Apply the message of the cross to yourself daily. Continue to take up your cross daily and follow Him, recognizing that we need to be reminded because we default into earning and judging rather than depending on grace. Paul says to us in Ephesians2:8-9 (ESV) 8 "For by grace you have been saved through faith. And this is not your own doing; it is the gift of God, 9 not a result of works, so that no one may boast." The man on the middle cross said you could come. That's why we have salvation. It's because of Jesus.

Do you remember the great hymn written by Robert Lowryin 1876? It goes like this. See if you recognize it:    What can wash away my sin? Nothing but the blood of Jesus. What can make me whole again? Nothing but the blood of Jesus. O precious is the flow that makes me white as snow. No other fount I know; nothing but the blood of Jesus.

There's no other way of salvation except for the cross. For some, it's a tragedy. It's a "double tragedy," because you've heard it, yet, you have rejected it. It's a double tragedy. But for those of us who are being saved, it's the power of God. It's the triumph of the cross.

Where do you stand? Which side of the cross are you on?

Let's pray. Lord, I pray, first, for that person that would say, "I was on that hill.I'm a sinner. It was my sin that crucified Him. I confess it."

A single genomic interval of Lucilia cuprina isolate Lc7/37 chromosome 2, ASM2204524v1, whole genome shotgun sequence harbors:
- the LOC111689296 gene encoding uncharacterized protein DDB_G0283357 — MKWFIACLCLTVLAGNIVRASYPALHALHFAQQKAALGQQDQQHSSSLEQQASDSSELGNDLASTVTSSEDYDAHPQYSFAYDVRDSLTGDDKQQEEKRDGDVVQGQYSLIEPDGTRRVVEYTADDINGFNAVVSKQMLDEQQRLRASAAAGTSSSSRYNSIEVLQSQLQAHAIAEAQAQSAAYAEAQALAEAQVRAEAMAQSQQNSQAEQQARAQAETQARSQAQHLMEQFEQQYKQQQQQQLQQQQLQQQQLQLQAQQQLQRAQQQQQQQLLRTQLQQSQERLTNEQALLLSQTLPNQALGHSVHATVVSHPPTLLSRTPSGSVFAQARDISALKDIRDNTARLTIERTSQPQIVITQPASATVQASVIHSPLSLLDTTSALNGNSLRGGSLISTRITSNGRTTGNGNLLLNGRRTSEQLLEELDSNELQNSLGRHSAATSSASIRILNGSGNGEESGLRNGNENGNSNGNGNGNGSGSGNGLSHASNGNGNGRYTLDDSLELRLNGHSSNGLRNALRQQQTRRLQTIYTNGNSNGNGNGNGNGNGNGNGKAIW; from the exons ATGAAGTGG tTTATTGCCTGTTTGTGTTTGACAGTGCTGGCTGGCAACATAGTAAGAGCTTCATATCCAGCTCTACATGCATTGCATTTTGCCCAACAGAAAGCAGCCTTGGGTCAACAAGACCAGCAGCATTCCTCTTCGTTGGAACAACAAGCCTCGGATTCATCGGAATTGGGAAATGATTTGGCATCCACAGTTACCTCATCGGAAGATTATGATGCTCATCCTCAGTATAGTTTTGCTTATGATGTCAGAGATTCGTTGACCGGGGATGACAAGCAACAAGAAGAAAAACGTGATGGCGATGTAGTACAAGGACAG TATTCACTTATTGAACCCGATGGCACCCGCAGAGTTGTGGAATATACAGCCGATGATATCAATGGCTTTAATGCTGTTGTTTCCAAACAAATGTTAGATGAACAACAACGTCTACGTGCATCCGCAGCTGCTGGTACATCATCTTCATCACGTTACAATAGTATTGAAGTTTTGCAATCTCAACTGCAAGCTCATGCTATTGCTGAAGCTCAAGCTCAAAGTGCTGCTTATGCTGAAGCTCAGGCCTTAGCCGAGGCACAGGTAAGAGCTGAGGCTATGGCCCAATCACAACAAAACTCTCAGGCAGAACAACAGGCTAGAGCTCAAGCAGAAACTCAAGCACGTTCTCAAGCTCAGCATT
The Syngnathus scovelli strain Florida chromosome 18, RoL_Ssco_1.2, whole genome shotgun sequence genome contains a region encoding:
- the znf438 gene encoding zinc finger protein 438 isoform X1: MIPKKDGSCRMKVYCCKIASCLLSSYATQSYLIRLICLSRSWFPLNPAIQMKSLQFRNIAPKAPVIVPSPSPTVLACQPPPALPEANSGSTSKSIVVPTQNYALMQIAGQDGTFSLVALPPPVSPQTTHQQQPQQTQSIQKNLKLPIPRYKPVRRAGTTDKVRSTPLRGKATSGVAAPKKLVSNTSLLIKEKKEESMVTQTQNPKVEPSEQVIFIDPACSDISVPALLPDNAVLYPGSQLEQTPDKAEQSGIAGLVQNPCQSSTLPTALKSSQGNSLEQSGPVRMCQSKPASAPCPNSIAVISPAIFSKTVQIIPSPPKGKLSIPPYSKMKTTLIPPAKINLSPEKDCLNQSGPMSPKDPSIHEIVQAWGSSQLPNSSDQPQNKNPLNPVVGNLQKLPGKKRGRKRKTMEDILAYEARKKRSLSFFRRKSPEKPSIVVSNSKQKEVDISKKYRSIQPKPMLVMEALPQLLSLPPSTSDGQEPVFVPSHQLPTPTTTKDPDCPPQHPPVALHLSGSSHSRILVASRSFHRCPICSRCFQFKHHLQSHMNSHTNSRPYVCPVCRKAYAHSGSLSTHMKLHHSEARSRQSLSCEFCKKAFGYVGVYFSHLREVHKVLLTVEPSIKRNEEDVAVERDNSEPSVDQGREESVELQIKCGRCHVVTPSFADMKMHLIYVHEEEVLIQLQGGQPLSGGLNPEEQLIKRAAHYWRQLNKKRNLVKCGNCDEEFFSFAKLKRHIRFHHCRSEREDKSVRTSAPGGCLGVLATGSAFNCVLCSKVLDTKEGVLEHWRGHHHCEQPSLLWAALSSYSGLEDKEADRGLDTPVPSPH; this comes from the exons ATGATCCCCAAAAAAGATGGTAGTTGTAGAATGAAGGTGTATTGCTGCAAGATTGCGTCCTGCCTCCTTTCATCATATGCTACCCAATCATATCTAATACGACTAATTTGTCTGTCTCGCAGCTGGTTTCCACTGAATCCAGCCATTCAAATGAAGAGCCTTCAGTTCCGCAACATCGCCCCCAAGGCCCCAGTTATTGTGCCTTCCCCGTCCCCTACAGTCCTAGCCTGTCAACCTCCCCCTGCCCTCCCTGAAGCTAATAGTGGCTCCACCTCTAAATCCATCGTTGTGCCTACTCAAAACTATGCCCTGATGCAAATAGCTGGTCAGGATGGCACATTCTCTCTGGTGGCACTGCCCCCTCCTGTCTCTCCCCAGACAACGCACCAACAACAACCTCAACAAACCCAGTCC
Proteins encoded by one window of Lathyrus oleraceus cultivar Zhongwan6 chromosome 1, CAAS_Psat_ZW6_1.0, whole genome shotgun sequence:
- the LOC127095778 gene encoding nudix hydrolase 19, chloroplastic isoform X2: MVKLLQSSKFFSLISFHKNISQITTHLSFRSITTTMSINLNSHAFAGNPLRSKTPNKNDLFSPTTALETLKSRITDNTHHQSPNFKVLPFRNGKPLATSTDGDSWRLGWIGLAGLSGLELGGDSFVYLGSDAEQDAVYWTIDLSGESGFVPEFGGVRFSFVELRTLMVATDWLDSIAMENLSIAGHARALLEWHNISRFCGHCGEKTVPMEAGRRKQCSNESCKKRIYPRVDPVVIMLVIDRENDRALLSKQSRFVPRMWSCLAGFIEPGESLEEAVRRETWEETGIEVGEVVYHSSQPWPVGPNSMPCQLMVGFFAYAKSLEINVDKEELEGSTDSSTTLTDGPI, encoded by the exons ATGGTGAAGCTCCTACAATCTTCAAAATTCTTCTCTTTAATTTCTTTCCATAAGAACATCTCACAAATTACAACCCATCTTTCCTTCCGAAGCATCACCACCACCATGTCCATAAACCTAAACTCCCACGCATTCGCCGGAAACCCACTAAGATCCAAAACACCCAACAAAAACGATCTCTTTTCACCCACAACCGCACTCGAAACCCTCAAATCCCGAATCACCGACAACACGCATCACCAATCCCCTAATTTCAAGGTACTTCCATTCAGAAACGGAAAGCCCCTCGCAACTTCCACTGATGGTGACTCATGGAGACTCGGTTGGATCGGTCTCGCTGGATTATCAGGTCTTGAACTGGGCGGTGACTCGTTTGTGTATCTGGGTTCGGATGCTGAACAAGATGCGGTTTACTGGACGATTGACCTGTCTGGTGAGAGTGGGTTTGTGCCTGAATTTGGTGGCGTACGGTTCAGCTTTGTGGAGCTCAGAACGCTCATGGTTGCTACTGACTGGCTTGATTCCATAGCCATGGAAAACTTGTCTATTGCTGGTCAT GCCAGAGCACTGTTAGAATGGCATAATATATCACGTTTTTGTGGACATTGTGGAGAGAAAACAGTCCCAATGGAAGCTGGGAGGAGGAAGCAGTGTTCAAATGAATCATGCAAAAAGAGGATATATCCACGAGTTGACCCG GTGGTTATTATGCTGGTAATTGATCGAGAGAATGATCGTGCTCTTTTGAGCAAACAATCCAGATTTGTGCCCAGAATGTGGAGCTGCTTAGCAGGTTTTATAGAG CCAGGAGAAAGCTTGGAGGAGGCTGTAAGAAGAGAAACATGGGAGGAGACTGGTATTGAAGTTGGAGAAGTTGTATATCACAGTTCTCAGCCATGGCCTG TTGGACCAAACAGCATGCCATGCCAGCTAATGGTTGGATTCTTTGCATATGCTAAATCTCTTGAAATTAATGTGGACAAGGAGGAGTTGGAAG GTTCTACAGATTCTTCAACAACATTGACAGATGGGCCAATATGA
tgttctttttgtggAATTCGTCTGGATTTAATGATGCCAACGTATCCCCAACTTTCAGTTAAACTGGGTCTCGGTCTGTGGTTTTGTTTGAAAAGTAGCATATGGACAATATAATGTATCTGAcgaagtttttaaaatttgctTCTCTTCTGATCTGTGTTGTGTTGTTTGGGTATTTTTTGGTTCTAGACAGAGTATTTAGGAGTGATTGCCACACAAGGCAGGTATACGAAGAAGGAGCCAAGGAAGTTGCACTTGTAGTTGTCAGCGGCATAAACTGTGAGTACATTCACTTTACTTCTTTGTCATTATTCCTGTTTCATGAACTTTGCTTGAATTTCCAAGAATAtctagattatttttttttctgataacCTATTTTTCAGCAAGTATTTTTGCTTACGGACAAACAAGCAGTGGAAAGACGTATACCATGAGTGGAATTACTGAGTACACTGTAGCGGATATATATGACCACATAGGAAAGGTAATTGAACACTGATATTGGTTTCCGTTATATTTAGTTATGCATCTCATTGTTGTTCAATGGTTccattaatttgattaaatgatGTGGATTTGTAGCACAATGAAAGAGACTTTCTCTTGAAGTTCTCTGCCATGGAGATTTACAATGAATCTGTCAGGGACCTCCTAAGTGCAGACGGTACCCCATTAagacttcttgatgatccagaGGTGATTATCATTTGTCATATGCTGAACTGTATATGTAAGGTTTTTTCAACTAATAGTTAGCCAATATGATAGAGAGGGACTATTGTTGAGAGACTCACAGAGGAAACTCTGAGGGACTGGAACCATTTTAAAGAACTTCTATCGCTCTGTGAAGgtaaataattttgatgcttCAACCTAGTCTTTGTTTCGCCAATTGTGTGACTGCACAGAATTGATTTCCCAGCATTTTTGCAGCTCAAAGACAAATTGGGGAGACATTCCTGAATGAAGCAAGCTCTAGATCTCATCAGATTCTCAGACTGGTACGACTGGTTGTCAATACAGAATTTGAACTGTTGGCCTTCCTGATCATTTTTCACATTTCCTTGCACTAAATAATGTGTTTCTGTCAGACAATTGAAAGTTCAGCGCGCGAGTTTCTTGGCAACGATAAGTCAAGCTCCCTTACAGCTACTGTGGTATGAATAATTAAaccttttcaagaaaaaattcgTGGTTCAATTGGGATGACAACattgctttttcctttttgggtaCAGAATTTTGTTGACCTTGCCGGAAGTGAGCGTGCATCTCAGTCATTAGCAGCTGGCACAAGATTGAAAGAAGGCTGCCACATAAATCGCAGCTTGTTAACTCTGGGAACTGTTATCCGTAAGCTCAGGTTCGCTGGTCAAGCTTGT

Would that be you today? You can pray, "Lord Jesus, I'm a sinner. Would You remember me? I believe You died on the cross for me, that You were raised from the grave and that You live today. Would You come and live in me, forgive me of my sin and make me the kind of person You want me to be.I want to be a child of God. I want to follow You as my Lord and Savior."

If you'll call on the name of Jesus, He will speak to you. He will save you. He will make you born again. He will adopt you into His family.

Oh, would you do it today by faith? "Jesus, remember me. I confess my sins and I believe in You." If you're praying that prayer or faith, believing, He will save you.

Others are here, and you are a believer. You're a follower of Jesus, but you've been struggling with a repetitive sin area, maybe an addiction, maybe some unreconciled relationship that's got your heart broken. Would you hear the Gospel afresh? Would you apply the message of the cross? Holy Spirit, apply it to us afresh. Forgive us that we fall into forgetfulness.

We forget what You did, Lord. We forget the price that You paid. Sometimes, we fall into judgmental behavior or we fall into trying to earn, like keeping a list. This is not why You came. You came to pay in full for us.

Lord, forgive us as believers for forgetting to apply this message to our hearts afresh. Lord, we do it now. Oh, Lord, thank You that You saved us by Your grace.  We thank You now. In the name of Jesus. Amen.